And many urban experts say that reduced state financing, scattershot economic development plans and multiple layers of government that served to isolate foundering cities from their affluent suburbs have battered places like Schenectady. A survey of city budgets by the mayors' conference this year found that nearly 60 percent of cities said that their financial situations had deteriorated in the past year.

"People see this decline of cities as inevitable," said Rolf Pendall, a professor of city and regional planning at Cornell University. "It is not inevitable. It is something public policy has helped bring about."

Joseph Conway, a spokesman for Mr. Pataki, who once was mayor of Peekskill, a struggling city in northern Westchester County, said in a statement that Mr. Pataki "has led an aggressive, comprehensive effort to strengthen and revitalize" small cities across the state. He cited, for example, the creation of the Office of Small Cities, which gives out $50 million to cities, villages and towns each year.

"No one has done more to encourage economic growth and job creation in our small cities than Governor Pataki," Mr. Conway said.

And mayors of several cities, including Utica, Plattsburgh and Binghamton, after being prompted by Pataki administration officials, praised various state programs, including the Empire Zone program, which gives tax breaks and other incentives to companies that choose to locate in depressed areas.

Still, both politics and policy have conspired over several decades to harm New York's cities.

Hemmed in by geography and unable to annex adjacent land the way cities do in other parts of the country, New York's cities are forced to increase taxes in order to raise more cash from fewer people. School districts set up along town lines further isolate cities from their suburbs.

Meanwhile, economic development initiatives, like the Empire Zone program, were initially intended to help cities recover from the loss of major industrial employers, but, bowing to political and economic pressure, many of these zones have been expanded to include suburban locations that are easier to develop. Schenectady's Empire Zone includes land in one of the city's affluent suburbs, Glenville, and in June officials asked for permission to expand it further to include land in other wealthy suburbs.

And there are political issues, too. Rather than being represented by a single person in the State Legislature, cities, unlike most towns, may be broken up among several districts. Two assemblymen share Schenectady, and each has a piece of the suburbs as well, so the representation of cities is diluted, Mr. Farrell said.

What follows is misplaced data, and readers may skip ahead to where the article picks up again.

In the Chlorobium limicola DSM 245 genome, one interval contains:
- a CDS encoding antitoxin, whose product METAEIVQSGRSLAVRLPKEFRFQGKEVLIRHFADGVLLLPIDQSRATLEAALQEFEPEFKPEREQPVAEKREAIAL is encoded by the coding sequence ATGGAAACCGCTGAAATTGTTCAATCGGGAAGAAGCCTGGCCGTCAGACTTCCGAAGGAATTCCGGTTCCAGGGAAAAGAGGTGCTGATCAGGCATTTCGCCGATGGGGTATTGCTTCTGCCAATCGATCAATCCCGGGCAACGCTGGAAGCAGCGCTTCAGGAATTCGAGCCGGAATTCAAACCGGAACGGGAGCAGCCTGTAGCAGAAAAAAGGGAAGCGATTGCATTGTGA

While Mr. Pataki created a program that gives extra money to cities in distress, it does not make up for the deep cuts enacted in the early 1990's, when the state last faced a fiscal crisis. Schenectady, despite its serious financial problems, still receives 15 percent less money from the state than it did in 1989, according to the mayors' conference.

And its expenses keep rising.

The slump in the stock market in recent years and enhanced benefits passed by the State Legislature in 2000 mean that cities must contribute millions more toward pensions. In 2002 Schenectady sent Albany $524,033 to pay for pensions. In 2004 that figure will be almost $5 million.

"A city like ours has nowhere to turn for that kind of money," Mr. Stratton said.

Professor Pendall said the state needed to focus its economic development programs on cities, not suburbs, and provide housing incentives for suburbs to build low-income housing. Redrawing school district boundaries to reduce the city-suburb divide would help too, Mr. Pendall said, but the political realities militate against that ever happening.

Despite its problems, Schenectady is not hopeless. It has a surprisingly good school system that includes special high schools concentrating on the fine arts and other disciplines. It has impressive houses the mansions G.E. executives built are among the handsomest homes in the region.

It has a fine theater, Proctor's, which was recently renovated and is a popular place for concerts and shows. But it cannot compete with its suburbs for homeowners and businesses because its taxes are much higher, said Assemblyman Paul Tonko, whose district includes part of Schenectady.

"The state needs to address tax policy to be fairer to cities," Mr. Tonko said.

Mr. Pataki has taken an interest in Schenectady, bringing the offices of three government agencies, including the state lottery, to the city, and the new buildings and their workers have helped breathe some new life into the city's decrepit downtown. Albert P. Jurczynski, the city's departing mayor, who declined to run for re-election after two terms, has been ridiculed for suggesting simply dissolving the city and merging it with the county as a way to get out from under its financial problems. But Brian Stratton is considering doing something very similar consolidating as many city government functions as possible with the county government in a bid to save money.

"I love this city with all my heart," Mr. Stratton said. "It was great once, and I believe it can be great again. But we are going to need a lot of help to get there."

State Street in 1969. With help, the city "can be great again," Mayor-elect Brian Stratton says.

Copyright 2003 The New York Times Company

December 29th, 2003, 09:20 PM
A birds-eye view of Schenectady. (http://www.empirestateroads.com/maps/Schenectady.jpg)

The road cutting across the lower left is the Thruway, about 15 miles from Albany.

State Street (Rt 5) leads to the Western Gateway Bridge that passes over the Isle of the Cayugas in the Mohawk River.